When rapper G. Dep turned himself in for a nearly 2-decade-old shooting, he told police he wanted to clear his conscience.
He found out Tuesday what the consequences would be: 15 years to life in prison, the minimum term for his murder conviction. A judge, prosecutors and even the jury foreman said he deserved credit for coming forward when he'd never been suspected in the long-cold case.
"It may not be the best legal strategy, but, certainly, it was the right thing to do," Manhattan State Supreme Court Justice Michael Obus said, "even though it landed you in the situation you're in now."
With that, the 37-year-old rapper -- who had a brush with fame in the late 1990s and early 2000s -- walked slowly out of the courtroom, looking back at his wife, mother and a couple of longtime family friends in the audience. He didn't speak at his sentencing, but his lawyer, Anthony L. Ricco, said G. Dep was at peace with his decision to speak up.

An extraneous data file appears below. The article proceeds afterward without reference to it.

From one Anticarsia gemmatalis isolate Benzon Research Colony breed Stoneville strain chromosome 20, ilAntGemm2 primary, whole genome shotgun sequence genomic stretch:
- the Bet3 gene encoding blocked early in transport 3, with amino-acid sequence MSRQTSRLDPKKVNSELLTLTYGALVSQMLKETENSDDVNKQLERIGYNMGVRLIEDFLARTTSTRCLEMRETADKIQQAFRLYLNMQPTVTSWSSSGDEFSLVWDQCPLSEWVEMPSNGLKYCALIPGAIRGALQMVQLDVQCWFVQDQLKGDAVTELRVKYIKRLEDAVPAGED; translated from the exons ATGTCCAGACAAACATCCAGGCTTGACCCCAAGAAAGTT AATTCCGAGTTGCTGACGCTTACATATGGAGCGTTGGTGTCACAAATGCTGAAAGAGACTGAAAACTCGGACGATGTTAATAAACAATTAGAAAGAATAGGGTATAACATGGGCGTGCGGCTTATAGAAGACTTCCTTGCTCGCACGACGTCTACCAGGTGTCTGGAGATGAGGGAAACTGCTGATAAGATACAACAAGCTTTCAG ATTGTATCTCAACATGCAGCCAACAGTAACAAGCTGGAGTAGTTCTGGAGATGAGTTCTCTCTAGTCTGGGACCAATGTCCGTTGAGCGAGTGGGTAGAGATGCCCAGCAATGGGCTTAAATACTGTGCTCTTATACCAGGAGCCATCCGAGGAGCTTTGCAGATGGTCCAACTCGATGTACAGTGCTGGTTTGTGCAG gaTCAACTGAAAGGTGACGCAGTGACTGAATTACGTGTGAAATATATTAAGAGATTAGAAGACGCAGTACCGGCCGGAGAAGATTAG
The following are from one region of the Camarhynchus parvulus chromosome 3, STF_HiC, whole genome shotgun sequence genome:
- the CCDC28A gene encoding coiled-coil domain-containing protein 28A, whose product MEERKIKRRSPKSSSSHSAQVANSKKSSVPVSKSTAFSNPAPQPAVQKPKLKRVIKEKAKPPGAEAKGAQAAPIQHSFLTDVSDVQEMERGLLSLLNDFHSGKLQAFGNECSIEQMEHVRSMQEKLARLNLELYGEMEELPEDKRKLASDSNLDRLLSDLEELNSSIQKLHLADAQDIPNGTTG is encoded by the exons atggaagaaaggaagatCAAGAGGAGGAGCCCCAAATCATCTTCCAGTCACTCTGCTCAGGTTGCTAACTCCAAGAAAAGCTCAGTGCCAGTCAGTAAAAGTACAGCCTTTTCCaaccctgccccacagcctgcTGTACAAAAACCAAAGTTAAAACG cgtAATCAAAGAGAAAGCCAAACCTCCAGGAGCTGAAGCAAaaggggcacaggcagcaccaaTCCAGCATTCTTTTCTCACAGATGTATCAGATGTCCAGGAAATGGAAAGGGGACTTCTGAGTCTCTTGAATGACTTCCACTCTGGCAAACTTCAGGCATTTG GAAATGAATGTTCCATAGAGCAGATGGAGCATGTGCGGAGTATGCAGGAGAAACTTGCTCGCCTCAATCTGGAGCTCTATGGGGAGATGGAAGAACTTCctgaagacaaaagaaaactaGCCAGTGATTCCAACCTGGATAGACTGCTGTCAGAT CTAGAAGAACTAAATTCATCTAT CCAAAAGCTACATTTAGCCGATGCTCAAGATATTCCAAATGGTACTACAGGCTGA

"He was in search of his redemption and his honor, and some might say that he achieved that," Ricco said after court.
The sentencing capped a case with uncommon contours from the moment the rapper revived it by walking into a police stationhouse in late 2010. He told police he'd shot someone while trying to rob him on a street corner years earlier.
Then came an unusual trial in which he acknowledged confessing but argued that police might have mismatched his account to the October 1993 shooting of John Henkel, 32.
G. Dep was convicted last month -- a decision jurors made "with a heavy heart," foreman Jim Nelson wrote to Obus in a letter asking for leniency for the rapper, born Trevell Coleman.
G. Dep became part of rap impresario Sean "Diddy" Combs' slate of up-and-comers at Bad Boy Records in the late 1990s and early 2000s.